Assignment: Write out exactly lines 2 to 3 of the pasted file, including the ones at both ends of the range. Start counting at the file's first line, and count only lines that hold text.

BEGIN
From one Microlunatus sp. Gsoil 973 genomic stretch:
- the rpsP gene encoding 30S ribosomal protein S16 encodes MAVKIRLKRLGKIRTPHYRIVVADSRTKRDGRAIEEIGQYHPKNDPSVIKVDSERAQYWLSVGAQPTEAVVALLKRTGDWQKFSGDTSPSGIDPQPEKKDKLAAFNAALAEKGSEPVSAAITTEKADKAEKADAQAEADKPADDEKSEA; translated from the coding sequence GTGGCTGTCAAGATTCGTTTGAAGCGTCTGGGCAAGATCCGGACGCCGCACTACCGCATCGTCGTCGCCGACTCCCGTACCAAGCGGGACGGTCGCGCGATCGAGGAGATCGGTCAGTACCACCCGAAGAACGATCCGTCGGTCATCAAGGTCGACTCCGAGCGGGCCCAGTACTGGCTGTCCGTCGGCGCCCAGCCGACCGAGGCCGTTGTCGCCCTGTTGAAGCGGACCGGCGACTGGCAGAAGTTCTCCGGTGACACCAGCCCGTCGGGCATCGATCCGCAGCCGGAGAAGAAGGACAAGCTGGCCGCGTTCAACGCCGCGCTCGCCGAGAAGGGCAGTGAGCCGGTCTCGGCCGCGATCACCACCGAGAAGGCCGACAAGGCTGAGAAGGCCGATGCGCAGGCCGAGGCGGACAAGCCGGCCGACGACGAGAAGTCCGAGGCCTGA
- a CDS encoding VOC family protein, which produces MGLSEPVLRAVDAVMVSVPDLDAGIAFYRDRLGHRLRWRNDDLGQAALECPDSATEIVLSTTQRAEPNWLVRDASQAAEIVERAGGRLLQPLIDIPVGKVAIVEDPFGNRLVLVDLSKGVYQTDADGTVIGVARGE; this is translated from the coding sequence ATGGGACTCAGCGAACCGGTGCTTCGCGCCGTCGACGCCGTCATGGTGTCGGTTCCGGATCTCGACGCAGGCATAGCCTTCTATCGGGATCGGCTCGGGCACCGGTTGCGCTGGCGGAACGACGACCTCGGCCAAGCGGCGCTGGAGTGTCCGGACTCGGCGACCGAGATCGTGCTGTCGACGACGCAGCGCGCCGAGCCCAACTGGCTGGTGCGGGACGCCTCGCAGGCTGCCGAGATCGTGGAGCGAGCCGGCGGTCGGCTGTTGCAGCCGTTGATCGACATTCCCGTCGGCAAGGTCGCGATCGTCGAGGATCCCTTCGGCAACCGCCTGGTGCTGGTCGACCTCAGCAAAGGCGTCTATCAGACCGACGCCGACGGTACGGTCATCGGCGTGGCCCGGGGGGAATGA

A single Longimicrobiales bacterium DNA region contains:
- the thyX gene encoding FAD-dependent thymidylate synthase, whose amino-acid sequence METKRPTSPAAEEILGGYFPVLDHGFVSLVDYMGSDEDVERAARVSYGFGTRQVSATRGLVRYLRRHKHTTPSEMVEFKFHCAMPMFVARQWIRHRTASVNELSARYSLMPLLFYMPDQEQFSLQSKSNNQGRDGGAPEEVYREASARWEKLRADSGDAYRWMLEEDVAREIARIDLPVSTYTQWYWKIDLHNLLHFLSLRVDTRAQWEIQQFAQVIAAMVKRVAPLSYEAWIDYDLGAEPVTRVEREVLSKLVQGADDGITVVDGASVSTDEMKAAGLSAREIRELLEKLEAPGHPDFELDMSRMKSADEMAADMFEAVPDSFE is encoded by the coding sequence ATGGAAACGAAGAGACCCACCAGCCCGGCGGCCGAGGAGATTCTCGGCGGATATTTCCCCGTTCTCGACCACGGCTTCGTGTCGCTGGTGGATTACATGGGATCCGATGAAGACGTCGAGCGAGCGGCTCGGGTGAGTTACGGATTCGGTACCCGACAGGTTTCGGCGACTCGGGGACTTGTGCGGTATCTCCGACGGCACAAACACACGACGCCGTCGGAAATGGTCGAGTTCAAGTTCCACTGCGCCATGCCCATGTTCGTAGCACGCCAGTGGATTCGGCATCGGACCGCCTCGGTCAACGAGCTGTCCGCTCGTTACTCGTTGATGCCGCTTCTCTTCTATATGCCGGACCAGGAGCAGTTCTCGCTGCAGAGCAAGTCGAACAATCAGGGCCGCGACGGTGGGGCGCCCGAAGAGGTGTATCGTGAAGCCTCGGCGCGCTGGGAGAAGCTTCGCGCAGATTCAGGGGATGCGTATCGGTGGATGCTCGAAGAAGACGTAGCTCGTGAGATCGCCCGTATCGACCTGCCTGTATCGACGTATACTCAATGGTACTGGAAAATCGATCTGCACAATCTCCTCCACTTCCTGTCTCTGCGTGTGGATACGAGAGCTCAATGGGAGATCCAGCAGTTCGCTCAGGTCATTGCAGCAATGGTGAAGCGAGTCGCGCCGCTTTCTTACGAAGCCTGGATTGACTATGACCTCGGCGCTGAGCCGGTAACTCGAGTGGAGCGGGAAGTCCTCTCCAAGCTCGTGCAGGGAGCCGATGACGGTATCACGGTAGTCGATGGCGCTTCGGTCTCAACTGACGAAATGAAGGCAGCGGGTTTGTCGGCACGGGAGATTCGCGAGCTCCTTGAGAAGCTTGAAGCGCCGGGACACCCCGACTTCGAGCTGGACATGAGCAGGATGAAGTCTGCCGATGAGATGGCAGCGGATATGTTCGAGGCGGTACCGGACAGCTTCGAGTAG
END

- the rpsP gene encoding 30S ribosomal protein S16 encodes MAVKIRLKRLGKIRTPHYRIVVADSRTKRDGRAIEEIGQYHPKNDPSVIKVDSERAQYWLSVGAQPTEAVVALLKRTGDWQKFSGDTSPSGIDPQPEKKDKLAAFNAALAEKGSEPVSAAITTEKADKAEKADAQAEADKPADDEKSEA; translated from the coding sequence GTGGCTGTCAAGATTCGTTTGAAGCGTCTGGGCAAGATCCGGACGCCGCACTACCGCATCGTCGTCGCCGACTCCCGTACCAAGCGGGACGGTCGCGCGATCGAGGAGATCGGTCAGTACCACCCGAAGAACGATCCGTCGGTCATCAAGGTCGACTCCGAGCGGGCCCAGTACTGGCTGTCCGTCGGCGCCCAGCCGACCGAGGCCGTTGTCGCCCTGTTGAAGCGGACCGGCGACTGGCAGAAGTTCTCCGGTGACACCAGCCCGTCGGGCATCGATCCGCAGCCGGAGAAGAAGGACAAGCTGGCCGCGTTCAACGCCGCGCTCGCCGAGAAGGGCAGTGAGCCGGTCTCGGCCGCGATCACCACCGAGAAGGCCGACAAGGCTGAGAAGGCCGATGCGCAGGCCGAGGCGGACAAGCCGGCCGACGACGAGAAGTCCGAGGCCTGA
- a CDS encoding VOC family protein, which produces MGLSEPVLRAVDAVMVSVPDLDAGIAFYRDRLGHRLRWRNDDLGQAALECPDSATEIVLSTTQRAEPNWLVRDASQAAEIVERAGGRLLQPLIDIPVGKVAIVEDPFGNRLVLVDLSKGVYQTDADGTVIGVARGE; this is translated from the coding sequence ATGGGACTCAGCGAACCGGTGCTTCGCGCCGTCGACGCCGTCATGGTGTCGGTTCCGGATCTCGACGCAGGCATAGCCTTCTATCGGGATCGGCTCGGGCACCGGTTGCGCTGGCGGAACGACGACCTCGGCCAAGCGGCGCTGGAGTGTCCGGACTCGGCGACCGAGATCGTGCTGTCGACGACGCAGCGCGCCGAGCCCAACTGGCTGGTGCGGGACGCCTCGCAGGCTGCCGAGATCGTGGAGCGAGCCGGCGGTCGGCTGTTGCAGCCGTTGATCGACATTCCCGTCGGCAAGGTCGCGATCGTCGAGGATCCCTTCGGCAACCGCCTGGTGCTGGTCGACCTCAGCAAAGGCGTCTATCAGACCGACGCCGACGGTACGGTCATCGGCGTGGCCCGGGGGGAATGA